40. 46. Mitosis and Cytokinesis Centrioles Chromatin Interphase Nuclear envelope Cytokinesis Nuclear envelope reforming Telophase Anaphase Individual chromosomes Metaphase Centriole Spindle Centriole Chromosomes (paired chromatids) Prophase Centromere Spindle forming Prophase – chromatin condenses in to the chromosomes, centrioles separate, spindle forms, nuclear envelope disappears
  41. 47. plant
  42. 48. animal
  43. 49. Mitosis and Cytokinesis Centrioles Chromatin Interphase Nuclear envelope Cytokinesis Nuclear envelope reforming Telophase Anaphase Individual chromosomes Metaphase Centriole Spindle Centriole Chromosomes (paired chromatids) Prophase Centromere Spindle forming Metaphase – chromosomes line up in the center of the cell, each chromosome is connected at the centromere to the spindle fiber.
  44. 50. plant
  45. 51. Asters Spindle fibers animal
  46. 52. Mitosis and Cytokinesis Centrioles Chromatin Interphase Nuclear envelope Cytokinesis Nuclear envelope reforming Telophase Anaphase Individual chromosomes Metaphase Centriole Spindle Centriole Chromosomes (paired chromatids) Prophase Centromere Spindle forming Anaphase – sister chromatids separate into individual chromosomes and are moved apart
  47. 53. plant
  48. 54. animal
  49. 55.   Mitosis and Cytokinesis Centrioles Chromatin Interphase Nuclear envelope Cytokinesis Nuclear envelope reforming Telophase Anaphase Individual chromosomes Metaphase Centriole Spindle Centriole Chromosomes (paired chromatids) Prophase Centromere Spindle forming Telophase – chromosomes gather at opposite ends of the cell, two nuclear envelopes will form.
  50. 56. plant
  51. 57. animal
  52. 58. Mitosis and Cytokinesis Centrioles Chromatin Interphase Nuclear envelope Cytokinesis Nuclear envelope reforming Telophase Anaphase Individual chromosomes Metaphase Centriole Spindle Centriole Chromosomes (paired chromatids) Prophase Centromere Spindle forming Cytokinesis – the cytoplasm pinches in half, each daughter cell has duplicate chromosomes.
  53. 59. <ul><ul><li>M Phase or Mitosis (Nuclear division): </li></ul></ul><ul><ul><li>Prophase- the longest phase of mitosis; </li></ul></ul><ul><ul><li>appearance of chromosomes; centrioles </li></ul></ul><ul><ul><li>appear at opposite sides of the cell; the </li></ul></ul><ul><ul><li>spindle begins development; the nucleolus </li></ul></ul><ul><ul><li>and nuclear envelope disappears </li></ul></ul><ul><ul><li>Metaphase- the shortest phase of mitosis; </li></ul></ul><ul><ul><li>the chromosomes line up across the center, </li></ul></ul><ul><ul><li>or equator, of the cell; formation of the aster </li></ul></ul><ul><ul><li>Anaphase- the paired chromosomes split </li></ul></ul><ul><ul><li>and move to opposite sides, or poles, </li></ul></ul><ul><ul><li>of the cell </li></ul></ul><ul><ul><li>Telophase- the nucleus divides; chromosomes </li></ul></ul><ul><ul><li>uncoil; the spindle breaks apart; and the </li></ul></ul><ul><ul><li>nucleolus and nuclear envelope reappear </li></ul></ul><ul><ul><li>Cytokinesis (Cytoplasm division): </li></ul></ul><ul><ul><li>Plants- formation of the cell plate </li></ul></ul><ul><ul><li>Animals- formation of the cell furrow </li></ul></ul>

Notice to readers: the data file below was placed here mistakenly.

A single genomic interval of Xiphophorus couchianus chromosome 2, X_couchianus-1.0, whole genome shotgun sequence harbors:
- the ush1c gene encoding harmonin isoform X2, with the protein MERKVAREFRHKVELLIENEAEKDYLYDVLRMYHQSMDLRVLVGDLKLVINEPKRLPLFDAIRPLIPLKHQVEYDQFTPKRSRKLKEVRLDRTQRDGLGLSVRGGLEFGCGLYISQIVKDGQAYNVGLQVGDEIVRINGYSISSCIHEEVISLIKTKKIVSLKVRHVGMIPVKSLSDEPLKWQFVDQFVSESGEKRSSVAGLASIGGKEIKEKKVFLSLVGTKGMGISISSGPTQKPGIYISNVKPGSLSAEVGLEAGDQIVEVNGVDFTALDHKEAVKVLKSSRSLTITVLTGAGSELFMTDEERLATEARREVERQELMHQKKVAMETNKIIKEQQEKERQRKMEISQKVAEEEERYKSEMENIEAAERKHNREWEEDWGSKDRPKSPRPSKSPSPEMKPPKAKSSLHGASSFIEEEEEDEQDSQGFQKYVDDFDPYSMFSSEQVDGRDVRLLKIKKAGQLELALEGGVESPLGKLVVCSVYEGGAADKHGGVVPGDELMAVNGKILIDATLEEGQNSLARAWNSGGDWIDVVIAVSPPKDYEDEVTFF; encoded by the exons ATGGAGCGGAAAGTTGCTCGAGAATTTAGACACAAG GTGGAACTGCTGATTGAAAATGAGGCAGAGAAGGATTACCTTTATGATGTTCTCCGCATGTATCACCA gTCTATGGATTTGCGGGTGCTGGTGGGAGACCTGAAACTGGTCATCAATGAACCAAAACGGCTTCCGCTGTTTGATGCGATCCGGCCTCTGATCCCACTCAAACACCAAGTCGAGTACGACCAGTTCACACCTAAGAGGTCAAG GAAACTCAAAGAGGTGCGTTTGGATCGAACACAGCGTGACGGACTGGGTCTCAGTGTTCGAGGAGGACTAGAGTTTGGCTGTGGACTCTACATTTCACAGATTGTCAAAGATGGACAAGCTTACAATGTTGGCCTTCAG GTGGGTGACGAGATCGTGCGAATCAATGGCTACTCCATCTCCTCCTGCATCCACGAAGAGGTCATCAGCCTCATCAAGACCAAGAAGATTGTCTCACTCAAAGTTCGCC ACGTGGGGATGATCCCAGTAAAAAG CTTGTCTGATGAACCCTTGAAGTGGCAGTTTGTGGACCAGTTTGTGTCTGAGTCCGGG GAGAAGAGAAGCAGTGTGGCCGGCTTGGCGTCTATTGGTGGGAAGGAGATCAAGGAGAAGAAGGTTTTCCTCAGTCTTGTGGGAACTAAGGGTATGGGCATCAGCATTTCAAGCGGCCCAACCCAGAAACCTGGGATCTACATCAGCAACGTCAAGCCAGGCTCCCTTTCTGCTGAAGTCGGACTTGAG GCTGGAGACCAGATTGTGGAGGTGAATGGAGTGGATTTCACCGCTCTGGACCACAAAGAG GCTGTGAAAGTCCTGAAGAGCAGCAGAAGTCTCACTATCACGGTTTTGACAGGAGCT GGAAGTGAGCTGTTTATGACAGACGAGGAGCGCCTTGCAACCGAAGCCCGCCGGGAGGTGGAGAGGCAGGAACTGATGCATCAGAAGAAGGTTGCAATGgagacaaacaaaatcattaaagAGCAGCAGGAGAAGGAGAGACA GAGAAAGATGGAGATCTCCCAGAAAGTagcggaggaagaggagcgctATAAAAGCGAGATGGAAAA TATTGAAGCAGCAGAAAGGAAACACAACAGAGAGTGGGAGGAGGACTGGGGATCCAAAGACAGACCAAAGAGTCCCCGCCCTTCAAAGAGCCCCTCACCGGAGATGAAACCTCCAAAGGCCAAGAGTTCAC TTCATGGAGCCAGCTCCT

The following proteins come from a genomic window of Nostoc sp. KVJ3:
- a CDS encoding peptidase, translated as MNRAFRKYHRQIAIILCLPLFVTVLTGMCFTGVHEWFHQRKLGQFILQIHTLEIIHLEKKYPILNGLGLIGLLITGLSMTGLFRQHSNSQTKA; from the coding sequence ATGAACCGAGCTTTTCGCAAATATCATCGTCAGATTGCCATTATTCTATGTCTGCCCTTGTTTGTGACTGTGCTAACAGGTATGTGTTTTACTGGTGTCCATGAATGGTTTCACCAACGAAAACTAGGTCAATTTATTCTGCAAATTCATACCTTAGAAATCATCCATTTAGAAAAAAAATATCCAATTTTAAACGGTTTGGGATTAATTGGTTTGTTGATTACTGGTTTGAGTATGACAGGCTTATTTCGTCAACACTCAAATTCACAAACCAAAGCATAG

54. 60. Control of Cell Division Cells have contact inhibition, they will continue growing until in contact with other cells.
  55. 61.   Effect of Cyclins A sample of cytoplasm is removed from a cell in mitosis. The sample is injected into a second cell in G 2 of interphase. As a result, the second cell enters mitosis. Cyclins – regulate the timing of the cell cycle in eularyotic cells along with internal and external regulators RESULT : Caused non-dividing cells to divide
  56. 62. Cancer <ul><li>Definition / Causes </li></ul><ul><ul><li>Cancer is the uncontrolled growth of cells </li></ul></ul><ul><ul><li>Changes in a cells’ DNA can lead to unrestrained cell reproduction </li></ul></ul><ul><ul><li>Cells are produce a growth factor and never stops dividing </li></ul></ul><ul><ul><li>OR </li></ul></ul><ul><ul><li>Cells do not produce a suppressor protein and it never stops dividing </li></ul></ul>
  57. 63. Cancer <ul><li>Normal vs. Cancerous (pages 36-38 in Unit 3 Packet) </li></ul>no no Rounded, globular Cancer Cell yes yes Flattened, monolayer Normal Cell Contact inhibition Anchorage dependent Shape of cell
  58. 64. Cancer <ul><li>Tumors - 2 types </li></ul><ul><ul><li>Benign - slow growing, noninvasive, no metastasis </li></ul></ul><ul><ul><li>Malignant - rapid growth, invasive, metastatic </li></ul></ul>
  59. 65. Stem Cells <ul><li>Stem Cells – undifferentiated cells. </li></ul><ul><li>In embryonic development form tissuesin every part of the body. </li></ul><ul><li>Stem cells found in adult bone marrow. </li></ul><ul><li>Stem cells have reversed the effects of paralysis in mice. </li></ul><ul><li>Hope – cure diabetes, spinal cord injuries, damaged livers… </li></ul><ul><li>Stem cells obtained from human embryos. </li></ul>